BY ALLISON BROWN
Congratulations to Toronto Caribbean Newspaper for receiving the award for “best print publication”. It is such an honour to be able to write for this paper. I recently noticed a commercial with a young woman sitting in hospital room wishing she was anywhere else but there. She was diagnosed with cervical cancer due to HPV. One of my most treasured readers, my mom requested that I write about Human Papillomavirus (HPV).
Most HPV infections go unnoticed because they don’t cause any symptoms. The virus may have been contracted years ago and it can remain in the body for weeks, years or even a lifetime without showing any symptoms of an infection.
For those who experience symptoms, the type of symptoms depends on the type of HPV infection. Common warts are painless, firm growths with a rough surface and appear on the knees, face, fingers, and around the nails. Flat warts are small, smooth warts appearing in clusters on the back of the hands, face or legs. Plantar warts are those appearing on the soles of the feet. They can be painful because of their weight-bearing location on the feet. Filiform warts form long, thin projections around the eyes, face, and neck. Genital warts are small, cauliflower-shaped, or flat lesions. They occur on the genital areas including the vagina, cervix, vulva, penis, scrotum, and anus. They are usually painless but they can bleed, itch or have some discharge. Precancerous lesions or cervical dysplasia are abnormal cells in the cervix. These are painless and can only be detected with a Pap smear (a small sample of cells from the surface of the cervix is collected by a healthcare professional).
The next step would be to seek medical attention. Your healthcare professional will make a diagnosis of skin or genital warts based on a physical exam. Sometimes, your doctor may perform a biopsy (removal of a small tissue sample) to properly diagnose genital warts and eliminate other skin conditions that may be causing the symptoms. Any of the products used to prevent sexually transmitted diseases (STDs) are recommended. There are many treatments for warts and there are vaccines that have been approved for women and girls and boys and young men.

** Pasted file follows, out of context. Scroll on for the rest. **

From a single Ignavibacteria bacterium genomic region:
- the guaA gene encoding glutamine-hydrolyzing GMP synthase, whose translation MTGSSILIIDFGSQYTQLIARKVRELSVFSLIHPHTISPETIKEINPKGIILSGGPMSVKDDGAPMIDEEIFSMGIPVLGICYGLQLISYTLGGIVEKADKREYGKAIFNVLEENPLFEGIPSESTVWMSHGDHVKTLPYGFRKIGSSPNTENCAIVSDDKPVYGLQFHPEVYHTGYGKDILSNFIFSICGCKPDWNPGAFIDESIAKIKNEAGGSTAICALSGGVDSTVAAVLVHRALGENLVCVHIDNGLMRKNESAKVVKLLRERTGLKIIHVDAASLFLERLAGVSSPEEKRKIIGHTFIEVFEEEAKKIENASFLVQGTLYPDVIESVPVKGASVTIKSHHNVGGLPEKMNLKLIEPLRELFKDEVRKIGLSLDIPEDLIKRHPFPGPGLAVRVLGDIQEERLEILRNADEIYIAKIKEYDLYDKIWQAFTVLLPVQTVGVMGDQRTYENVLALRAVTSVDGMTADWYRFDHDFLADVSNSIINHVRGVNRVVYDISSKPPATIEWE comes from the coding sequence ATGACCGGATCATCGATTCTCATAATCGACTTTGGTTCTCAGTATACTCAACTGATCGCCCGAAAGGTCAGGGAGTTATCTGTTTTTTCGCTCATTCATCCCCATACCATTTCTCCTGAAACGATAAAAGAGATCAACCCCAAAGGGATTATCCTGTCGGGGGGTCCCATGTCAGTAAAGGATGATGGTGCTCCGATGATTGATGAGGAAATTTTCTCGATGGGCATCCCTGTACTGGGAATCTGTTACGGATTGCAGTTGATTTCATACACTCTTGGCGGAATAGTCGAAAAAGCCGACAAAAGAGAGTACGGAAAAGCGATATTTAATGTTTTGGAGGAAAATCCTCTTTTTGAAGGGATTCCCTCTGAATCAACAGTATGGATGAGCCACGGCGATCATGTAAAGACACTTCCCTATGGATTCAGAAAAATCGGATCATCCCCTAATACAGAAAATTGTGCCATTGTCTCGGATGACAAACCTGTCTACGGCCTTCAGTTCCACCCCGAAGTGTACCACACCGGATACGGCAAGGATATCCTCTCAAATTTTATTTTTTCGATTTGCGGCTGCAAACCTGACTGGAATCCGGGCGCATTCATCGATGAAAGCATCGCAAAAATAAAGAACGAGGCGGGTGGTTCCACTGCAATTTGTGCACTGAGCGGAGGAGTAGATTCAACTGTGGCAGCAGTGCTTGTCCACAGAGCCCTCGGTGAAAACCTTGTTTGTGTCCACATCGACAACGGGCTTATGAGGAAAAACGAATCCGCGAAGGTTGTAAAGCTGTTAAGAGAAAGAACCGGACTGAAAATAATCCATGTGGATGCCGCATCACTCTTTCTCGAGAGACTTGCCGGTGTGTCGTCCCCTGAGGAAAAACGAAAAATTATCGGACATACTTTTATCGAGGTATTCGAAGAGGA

Prevention is better than cure. I remember when my daughter had to get the series of vaccines. All of these vaccines really make you stop and think about what possible side effects there might be in the long term. There is a very rigorous process that begins with Health Canada before a vaccine (a substance used to stimulate the production of antibodies and provide immunity against one or several diseases, prepared from the causative agent of a disease, its products, or a synthetic substitute, treated to act as an antigen without inducing the disease) is approved for wide distribution among the population because it is being administered to very large numbers of healthy people, including infants and children.
In recent years many celebrities have come out proponing that there is a link between autism and vaccines. There has been an upsurge in the number of children who have not had the recommended vaccines as per the vaccine schedule. Over the past two or three years I have read about an increase in measles in the GTA. How do we strike a balance between parents who feel strongly against immunization and the rights of others to be protected? Health Canada may need to put some effort in driving a public awareness campaign about this important element of primary prevention to ensure the populace is educated on the various types of vaccines and the importance of its protection from the spread of disease.